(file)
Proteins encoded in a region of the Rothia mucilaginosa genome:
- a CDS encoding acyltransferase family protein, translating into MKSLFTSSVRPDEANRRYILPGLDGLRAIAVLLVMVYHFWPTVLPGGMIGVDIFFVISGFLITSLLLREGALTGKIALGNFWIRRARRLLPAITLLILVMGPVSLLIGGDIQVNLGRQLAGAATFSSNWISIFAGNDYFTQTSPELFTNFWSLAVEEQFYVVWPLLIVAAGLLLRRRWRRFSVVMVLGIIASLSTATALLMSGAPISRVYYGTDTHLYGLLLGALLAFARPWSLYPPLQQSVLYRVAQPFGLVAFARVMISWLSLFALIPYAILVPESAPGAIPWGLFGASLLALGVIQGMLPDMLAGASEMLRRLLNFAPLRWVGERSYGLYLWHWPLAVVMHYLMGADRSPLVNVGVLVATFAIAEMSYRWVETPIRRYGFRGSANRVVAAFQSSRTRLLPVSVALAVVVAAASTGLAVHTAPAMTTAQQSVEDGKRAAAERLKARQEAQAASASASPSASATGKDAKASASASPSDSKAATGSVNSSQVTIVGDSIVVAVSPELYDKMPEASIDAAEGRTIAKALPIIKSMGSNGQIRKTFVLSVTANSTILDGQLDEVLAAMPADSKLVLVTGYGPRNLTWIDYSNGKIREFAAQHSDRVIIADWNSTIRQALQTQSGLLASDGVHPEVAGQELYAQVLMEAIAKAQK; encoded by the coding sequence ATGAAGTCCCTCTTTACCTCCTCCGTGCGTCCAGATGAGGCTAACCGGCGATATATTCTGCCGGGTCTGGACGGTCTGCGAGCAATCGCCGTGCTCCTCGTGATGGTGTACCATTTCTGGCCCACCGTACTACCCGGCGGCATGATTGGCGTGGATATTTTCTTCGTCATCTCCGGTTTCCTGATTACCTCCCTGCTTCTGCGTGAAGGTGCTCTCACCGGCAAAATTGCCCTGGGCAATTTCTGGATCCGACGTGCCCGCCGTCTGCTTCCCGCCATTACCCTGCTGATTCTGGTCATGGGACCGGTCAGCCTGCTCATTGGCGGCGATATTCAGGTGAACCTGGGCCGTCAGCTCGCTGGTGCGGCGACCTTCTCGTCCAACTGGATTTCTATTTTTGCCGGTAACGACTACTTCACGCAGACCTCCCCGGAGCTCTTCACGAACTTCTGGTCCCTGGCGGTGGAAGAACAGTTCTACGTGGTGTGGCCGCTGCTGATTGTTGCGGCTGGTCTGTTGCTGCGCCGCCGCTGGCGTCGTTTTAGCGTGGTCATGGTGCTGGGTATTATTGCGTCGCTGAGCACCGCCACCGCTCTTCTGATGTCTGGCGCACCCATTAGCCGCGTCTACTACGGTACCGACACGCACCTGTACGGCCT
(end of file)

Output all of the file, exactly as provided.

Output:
Proteins encoded in a region of the Rothia mucilaginosa genome:
- a CDS encoding acyltransferase family protein, translating into MKSLFTSSVRPDEANRRYILPGLDGLRAIAVLLVMVYHFWPTVLPGGMIGVDIFFVISGFLITSLLLREGALTGKIALGNFWIRRARRLLPAITLLILVMGPVSLLIGGDIQVNLGRQLAGAATFSSNWISIFAGNDYFTQTSPELFTNFWSLAVEEQFYVVWPLLIVAAGLLLRRRWRRFSVVMVLGIIASLSTATALLMSGAPISRVYYGTDTHLYGLLLGALLAFARPWSLYPPLQQSVLYRVAQPFGLVAFARVMISWLSLFALIPYAILVPESAPGAIPWGLFGASLLALGVIQGMLPDMLAGASEMLRRLLNFAPLRWVGERSYGLYLWHWPLAVVMHYLMGADRSPLVNVGVLVATFAIAEMSYRWVETPIRRYGFRGSANRVVAAFQSSRTRLLPVSVALAVVVAAASTGLAVHTAPAMTTAQQSVEDGKRAAAERLKARQEAQAASASASPSASATGKDAKASASASPSDSKAATGSVNSSQVTIVGDSIVVAVSPELYDKMPEASIDAAEGRTIAKALPIIKSMGSNGQIRKTFVLSVTANSTILDGQLDEVLAAMPADSKLVLVTGYGPRNLTWIDYSNGKIREFAAQHSDRVIIADWNSTIRQALQTQSGLLASDGVHPEVAGQELYAQVLMEAIAKAQK; encoded by the coding sequence ATGAAGTCCCTCTTTACCTCCTCCGTGCGTCCAGATGAGGCTAACCGGCGATATATTCTGCCGGGTCTGGACGGTCTGCGAGCAATCGCCGTGCTCCTCGTGATGGTGTACCATTTCTGGCCCACCGTACTACCCGGCGGCATGATTGGCGTGGATATTTTCTTCGTCATCTCCGGTTTCCTGATTACCTCCCTGCTTCTGCGTGAAGGTGCTCTCACCGGCAAAATTGCCCTGGGCAATTTCTGGATCCGACGTGCCCGCCGTCTGCTTCCCGCCATTACCCTGCTGATTCTGGTCATGGGACCGGTCAGCCTGCTCATTGGCGGCGATATTCAGGTGAACCTGGGCCGTCAGCTCGCTGGTGCGGCGACCTTCTCGTCCAACTGGATTTCTATTTTTGCCGGTAACGACTACTTCACGCAGACCTCCCCGGAGCTCTTCACGAACTTCTGGTCCCTGGCGGTGGAAGAACAGTTCTACGTGGTGTGGCCGCTGCTGATTGTTGCGGCTGGTCTGTTGCTGCGCCGCCGCTGGCGTCGTTTTAGCGTGGTCATGGTGCTGGGTATTATTGCGTCGCTGAGCACCGCCACCGCTCTTCTGATGTCTGGCGCACCCATTAGCCGCGTCTACTACGGTACCGACACGCACCTGTACGGCCT